Water Industry News
Water rates may jump
80% in Wisconsin town
By Patricia Wolff
COLOMA Ė Village residents wishing to be heard on a proposed 80 percent water rate increase need not go all the way to Madison.
Instead, they can head to the Community Center in downtown Coloma where a telephone connection will be established with a the Public Service Commission for a 9 a.m. public hearing on Thursday, March 31.
"(The Village Board) set that up after the pressure was on them. Why couldnít they just be open instead of sneaking around corners?" said Leo Jancila.
Jancila opposes the rate increase, but he opposes even more the way the board went about making its application to the PSC, he said.
"They applied for the rate increase in December of 2004, but they never brought it up at an open meeting. Everything was more or less hushed up," Jancila said.
Village officials say they followed the proper procedures for the rate increase. They donít have much say in the size of the increase, either.
"It was demanded by the Public Service Commission," said Village President Arden Bandt.
The board asked for a smaller increase but the PSC determined the village needed to increase water rates approximately 80 percent, Bandt said.
"Weíve been running in the red the last couple years. We have a lot of old pipes in town and weíre starting to have a lot of breakage and leaks. We have a leak now and donít know where it is," Bandt said.
The board did not want such a large increase, especially after village residents experienced a significant sewer rate increase last summer.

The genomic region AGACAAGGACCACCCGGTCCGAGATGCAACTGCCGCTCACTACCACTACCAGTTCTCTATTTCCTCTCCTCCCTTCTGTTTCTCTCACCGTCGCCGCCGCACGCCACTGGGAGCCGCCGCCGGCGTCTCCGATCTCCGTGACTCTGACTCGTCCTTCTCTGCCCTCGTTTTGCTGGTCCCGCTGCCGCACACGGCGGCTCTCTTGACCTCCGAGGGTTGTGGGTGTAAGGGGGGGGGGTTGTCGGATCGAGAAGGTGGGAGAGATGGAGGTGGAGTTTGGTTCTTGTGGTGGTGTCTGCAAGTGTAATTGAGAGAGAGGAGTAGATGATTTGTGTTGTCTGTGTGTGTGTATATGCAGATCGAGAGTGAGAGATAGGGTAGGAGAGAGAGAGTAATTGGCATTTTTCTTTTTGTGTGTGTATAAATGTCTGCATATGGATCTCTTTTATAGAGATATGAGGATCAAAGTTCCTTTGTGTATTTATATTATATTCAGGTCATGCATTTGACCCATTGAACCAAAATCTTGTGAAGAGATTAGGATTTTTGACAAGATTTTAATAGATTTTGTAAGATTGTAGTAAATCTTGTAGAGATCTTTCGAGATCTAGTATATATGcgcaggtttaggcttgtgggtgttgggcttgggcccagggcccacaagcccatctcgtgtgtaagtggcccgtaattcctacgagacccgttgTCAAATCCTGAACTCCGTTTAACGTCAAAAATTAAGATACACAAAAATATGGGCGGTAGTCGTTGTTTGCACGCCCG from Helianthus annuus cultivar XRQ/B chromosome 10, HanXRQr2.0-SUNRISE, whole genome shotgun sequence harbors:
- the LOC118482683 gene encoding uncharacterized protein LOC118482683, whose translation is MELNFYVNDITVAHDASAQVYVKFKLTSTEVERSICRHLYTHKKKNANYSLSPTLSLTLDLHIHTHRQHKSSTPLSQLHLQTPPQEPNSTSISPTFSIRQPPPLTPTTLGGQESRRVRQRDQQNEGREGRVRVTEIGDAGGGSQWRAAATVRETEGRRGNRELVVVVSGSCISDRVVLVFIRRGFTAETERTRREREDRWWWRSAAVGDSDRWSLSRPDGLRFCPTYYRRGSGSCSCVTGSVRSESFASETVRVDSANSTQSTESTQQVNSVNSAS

The average sewer userís bill last year went from $38 to $85 per quarter. Now, if the water rate increase is approved, the typical water customer who uses 14,000 gallons will see his or her water bill go from $21.24 to $40.15 per quarter, said Public Works Director Chuck Johnson.
That means the typical customer who paid $59 for sewer and water last year can anticipate of bill of $125 if the new water rate is approved.
Pat Arnold is disgusted at the thought.
"What do they want, blood?" Arnold said. "They just raised the sewer bills. I donít know how people on fixed incomes are going to make it. Itís a struggle."
Nina Lee, too, wonders how people living in one of the most impoverished areas of the state can handle the increase.
Thomas McDonald, a utility rate analyst for the PSC, said the last time the village had a water rate increase was 1992. The rate increase being proposed for Coloma is not out of line, he said,
"Percentage-wise it may seem like a lot, but dollar-wise it isnít. We look at that as in the ball park," McDonald said.
An average rate for water is from $45 to $70 per quarter, McDonald said.
"Weíre really not gouging the people. Weíre just trying to get them up to the times," Johnson said.
Patricia Wolff: (920) 361-0770 or firstname.lastname@example.org